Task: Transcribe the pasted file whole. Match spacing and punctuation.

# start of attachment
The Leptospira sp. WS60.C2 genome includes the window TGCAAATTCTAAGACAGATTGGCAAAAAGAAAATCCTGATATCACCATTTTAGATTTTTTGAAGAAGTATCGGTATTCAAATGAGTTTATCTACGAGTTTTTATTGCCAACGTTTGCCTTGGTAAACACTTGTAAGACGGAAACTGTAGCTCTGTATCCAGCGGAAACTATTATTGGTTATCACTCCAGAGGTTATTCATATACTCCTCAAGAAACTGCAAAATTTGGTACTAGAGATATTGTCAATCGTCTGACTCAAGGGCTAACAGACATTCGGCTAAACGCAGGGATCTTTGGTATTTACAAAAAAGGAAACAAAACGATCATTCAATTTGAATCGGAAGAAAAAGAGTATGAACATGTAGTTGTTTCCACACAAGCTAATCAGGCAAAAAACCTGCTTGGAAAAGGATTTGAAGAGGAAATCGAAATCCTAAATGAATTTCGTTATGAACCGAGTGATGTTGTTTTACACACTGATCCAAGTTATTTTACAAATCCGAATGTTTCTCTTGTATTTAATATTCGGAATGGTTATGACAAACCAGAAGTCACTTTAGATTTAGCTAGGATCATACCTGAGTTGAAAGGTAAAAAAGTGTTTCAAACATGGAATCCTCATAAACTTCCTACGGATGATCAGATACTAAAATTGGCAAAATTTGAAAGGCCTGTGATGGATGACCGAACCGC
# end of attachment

The Leptospira sp. WS60.C2 genome includes the window TGCAAATTCTAAGACAGATTGGCAAAAAGAAAATCCTGATATCACCATTTTAGATTTTTTGAAGAAGTATCGGTATTCAAATGAGTTTATCTACGAGTTTTTATTGCCAACGTTTGCCTTGGTAAACACTTGTAAGACGGAAACTGTAGCTCTGTATCCAGCGGAAACTATTATTGGTTATCACTCCAGAGGTTATTCATATACTCCTCAAGAAACTGCAAAATTTGGTACTAGAGATATTGTCAATCGTCTGACTCAAGGGCTAACAGACATTCGGCTAAACGCAGGGATCTTTGGTATTTACAAAAAAGGAAACAAAACGATCATTCAATTTGAATCGGAAGAAAAAGAGTATGAACATGTAGTTGTTTCCACACAAGCTAATCAGGCAAAAAACCTGCTTGGAAAAGGATTTGAAGAGGAAATCGAAATCCTAAATGAATTTCGTTATGAACCGAGTGATGTTGTTTTACACACTGATCCAAGTTATTTTACAAATCCGAATGTTTCTCTTGTATTTAATATTCGGAATGGTTATGACAAACCAGAAGTCACTTTAGATTTAGCTAGGATCATACCTGAGTTGAAAGGTAAAAAAGTGTTTCAAACATGGAATCCTCATAAACTTCCTACGGATGATCAGATACTAAAATTGGCAAAATTTGAAAGGCCTGTGATGGATGACCGAACCGC